Little Earth patrols work to fill safety gap after breach in trust

During the unrest that followed the murder of George Floyd, members of the Little Earth Protectors, a Minneapolis neighborhood patrol, were caught between protestors and law enforcement. Two years later, residents of Little Earth are trying to improve the safety of the area, but they say trust in law enforcement is a work in progress. A recent report leaves unanswered who fired so-called less lethal munitions at people permitted to patrol their neighborhood.

“Nobody's apologized. So it makes us feel like they don't really care,” said Jolene Jones, who was a lead organizer of the Little Earth Protectors.

Little Earth of United Tribes is an urban housing development for people from as many as 32 distinct tribal nations.

In the days following the murder of Floyd by police, community members in Minneapolis called on relatives from a northern Ojibwe community who work as EMTs.

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Leech Lake EMT Jeff Harper remembers seeing Little Earth Protectors meet protestors attempting to march through Little Earth.

“There's probably about 50 community members…mostly women and younger people. And they just…locked arms and said go back to back to where you're coming from. And they didn't realize it but National Guard and law enforcement were coming up on each side of them,” Harper said.

Mayor Jacob Frey’s office had granted the protectors and other community patrols an exemption from curfew, but officers fired hard foam rounds and chemical munitions. Little Earth protectors say at least two people were injured.

An outside review of state enforcement action during the unrest does not specifically indicate who did the firing. Officials with the Minnesota Department of Public Safety declined an interview request.

‘We were just witnesses’

A person stands by a sign.
Jolene Jones looks on outside the Little Earth on April 10.
Kerem Yücel for MPR News

Jolene Jones said Little Earth Protectors choose to engage the community in ways that police haven’t. In one instance, working to earn the trust of youth at Little Earth who like to hang out on the footbridge that crosses over Cedar Avenue.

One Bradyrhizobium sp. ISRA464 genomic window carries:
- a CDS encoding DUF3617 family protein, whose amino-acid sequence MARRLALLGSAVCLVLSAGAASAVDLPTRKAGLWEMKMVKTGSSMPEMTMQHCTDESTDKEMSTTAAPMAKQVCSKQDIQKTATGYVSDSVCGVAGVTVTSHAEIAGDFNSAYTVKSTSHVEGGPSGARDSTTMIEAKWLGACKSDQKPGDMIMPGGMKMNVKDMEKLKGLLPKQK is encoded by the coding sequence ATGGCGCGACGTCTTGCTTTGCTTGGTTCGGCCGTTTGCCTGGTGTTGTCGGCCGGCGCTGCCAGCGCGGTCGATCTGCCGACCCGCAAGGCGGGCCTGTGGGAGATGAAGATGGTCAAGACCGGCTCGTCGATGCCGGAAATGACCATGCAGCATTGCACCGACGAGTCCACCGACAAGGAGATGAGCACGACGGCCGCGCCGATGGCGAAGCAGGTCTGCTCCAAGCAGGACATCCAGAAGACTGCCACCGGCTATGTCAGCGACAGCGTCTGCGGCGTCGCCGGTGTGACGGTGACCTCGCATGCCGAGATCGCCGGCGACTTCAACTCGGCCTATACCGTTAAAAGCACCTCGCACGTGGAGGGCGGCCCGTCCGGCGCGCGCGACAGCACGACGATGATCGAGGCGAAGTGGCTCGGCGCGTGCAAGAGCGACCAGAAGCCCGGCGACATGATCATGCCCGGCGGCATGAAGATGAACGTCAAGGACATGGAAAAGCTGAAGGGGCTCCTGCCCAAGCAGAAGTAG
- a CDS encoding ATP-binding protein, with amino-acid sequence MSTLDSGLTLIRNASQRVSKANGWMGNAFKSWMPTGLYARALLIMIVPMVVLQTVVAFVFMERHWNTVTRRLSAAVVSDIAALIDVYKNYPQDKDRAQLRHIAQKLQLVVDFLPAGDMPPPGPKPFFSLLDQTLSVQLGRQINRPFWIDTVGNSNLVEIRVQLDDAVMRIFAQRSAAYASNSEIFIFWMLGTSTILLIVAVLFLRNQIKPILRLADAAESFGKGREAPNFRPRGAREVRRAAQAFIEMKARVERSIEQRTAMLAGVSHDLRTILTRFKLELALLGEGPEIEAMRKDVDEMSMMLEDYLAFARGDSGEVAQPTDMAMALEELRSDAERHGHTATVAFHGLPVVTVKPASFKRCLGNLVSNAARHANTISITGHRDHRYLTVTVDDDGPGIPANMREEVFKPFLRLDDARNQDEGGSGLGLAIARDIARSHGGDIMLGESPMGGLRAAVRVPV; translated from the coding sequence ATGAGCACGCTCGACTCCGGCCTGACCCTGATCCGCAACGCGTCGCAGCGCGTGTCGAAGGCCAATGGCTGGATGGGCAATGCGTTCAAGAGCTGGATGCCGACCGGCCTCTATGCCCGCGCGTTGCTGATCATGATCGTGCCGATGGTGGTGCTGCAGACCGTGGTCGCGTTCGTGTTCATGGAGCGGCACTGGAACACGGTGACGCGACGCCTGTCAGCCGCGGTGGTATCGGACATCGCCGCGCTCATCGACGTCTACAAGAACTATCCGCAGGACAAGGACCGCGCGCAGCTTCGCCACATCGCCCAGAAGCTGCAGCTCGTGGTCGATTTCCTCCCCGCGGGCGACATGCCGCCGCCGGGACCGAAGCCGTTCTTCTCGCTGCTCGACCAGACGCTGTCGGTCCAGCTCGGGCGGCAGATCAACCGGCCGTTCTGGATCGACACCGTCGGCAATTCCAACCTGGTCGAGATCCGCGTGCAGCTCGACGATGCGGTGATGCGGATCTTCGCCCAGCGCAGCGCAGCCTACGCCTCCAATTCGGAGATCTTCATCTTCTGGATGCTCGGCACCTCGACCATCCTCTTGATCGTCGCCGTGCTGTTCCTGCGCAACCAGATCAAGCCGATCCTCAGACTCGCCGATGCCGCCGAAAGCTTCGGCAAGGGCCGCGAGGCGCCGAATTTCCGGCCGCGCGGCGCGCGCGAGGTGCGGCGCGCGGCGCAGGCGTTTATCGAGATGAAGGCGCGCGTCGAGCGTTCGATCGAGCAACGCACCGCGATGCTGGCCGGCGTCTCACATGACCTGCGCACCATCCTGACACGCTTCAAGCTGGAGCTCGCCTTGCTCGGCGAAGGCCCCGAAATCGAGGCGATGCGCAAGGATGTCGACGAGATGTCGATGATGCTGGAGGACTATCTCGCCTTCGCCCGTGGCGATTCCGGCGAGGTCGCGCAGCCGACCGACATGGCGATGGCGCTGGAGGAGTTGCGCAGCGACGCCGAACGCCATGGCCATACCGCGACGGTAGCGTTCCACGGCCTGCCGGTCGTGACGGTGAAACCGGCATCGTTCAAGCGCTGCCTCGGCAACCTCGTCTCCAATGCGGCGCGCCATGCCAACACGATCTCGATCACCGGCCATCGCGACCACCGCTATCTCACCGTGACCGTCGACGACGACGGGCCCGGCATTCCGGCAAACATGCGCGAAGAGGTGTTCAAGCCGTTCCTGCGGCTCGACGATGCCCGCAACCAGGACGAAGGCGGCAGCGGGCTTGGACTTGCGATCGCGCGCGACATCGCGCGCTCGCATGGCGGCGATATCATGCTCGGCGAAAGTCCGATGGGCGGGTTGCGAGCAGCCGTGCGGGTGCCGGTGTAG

At first, youth were distrustful of adults carrying walkie talkies, who could be talking with police. Jones said patrols would turn up the volume so the younger people could hear the civilians talking with each other.

A man burns a small amount of wood in his hand.
AIM patrol member No Face burns wood and smudge before starting patrolling at Pow Wow Grounds parking lot on, April 15.
Kerem Yücel for MPR News

“We kept telling them…we were just witnesses. We're here to keep the community safe,” said patrol member Jackie Neadeau, president of the Little Earth Resident Association. Neadeau also works with the American Indian Movement Patrol.

A person stands for a photo.
Jackie Neadeau looks on outside Little Earth on Sunday, April 10 in Minneapolis.
Kerem Yücel for MPR News

American Indian Movement chairman Frank Paro has patrolled the Phillips neighborhood. Paro would like Minneapolis police to commit more resources within the police department’s 3rd Precinct.

“I'd like to see more … beat cops,” Paro said. “More police athletic leagues, where they're interacting with the youth in the community.”

Mike Goze, CEO of American Indian Community Development Corporation, said the city let them know where community patrols would be most needed during the unrest, along parts of Franklin Avenue. Now he worries about the shortage of officers.

“I think the key for any community is, is presence, you know, you gotta be there,” Goze said.

Five minutes of basketball

Sandra Corona, a Little Earth Patrol member, says she would like to see Minneapolis Police return to Little Earth to do more outreach with youth.

“They used to play basketball here,” Corona said, “Just that little five or ten minutes makes their day.” Corona said.

Inspector Jose Gomez heads the 3rd Precinct where Little Earth is located. Gomez said he’s working to re-create partnerships at Little Earth. He said officers used to socialize and learn more about Native American culture.

“We used to do one barbecue a year at Cedar fields, they would have a homework club where the officers would help [kids] with homework,” Gomez said. “I want to get back to that. I mean, when is that going to happen? I don't know. But it's a goal of mine to get back where we were.”

Jones, the Little Earth protector, said during the unrest a lack of communication on the city’s part may have compromised the trust people had in law enforcement. Despite that, she hopes Little Earth residents and Minneapolis Police can begin rebuilding their relationship.

“It's going to be…one step at a time and meeting needs and seeing if getting back to us feeling like they care about us, care about our community, care about our future,” Jones said.

“It's easy to break that bond and trust. It's hard to build it.”

This activity is made possible in part by the Minnesota Legacy Amendment’s Arts & Cultural Heritage Fund.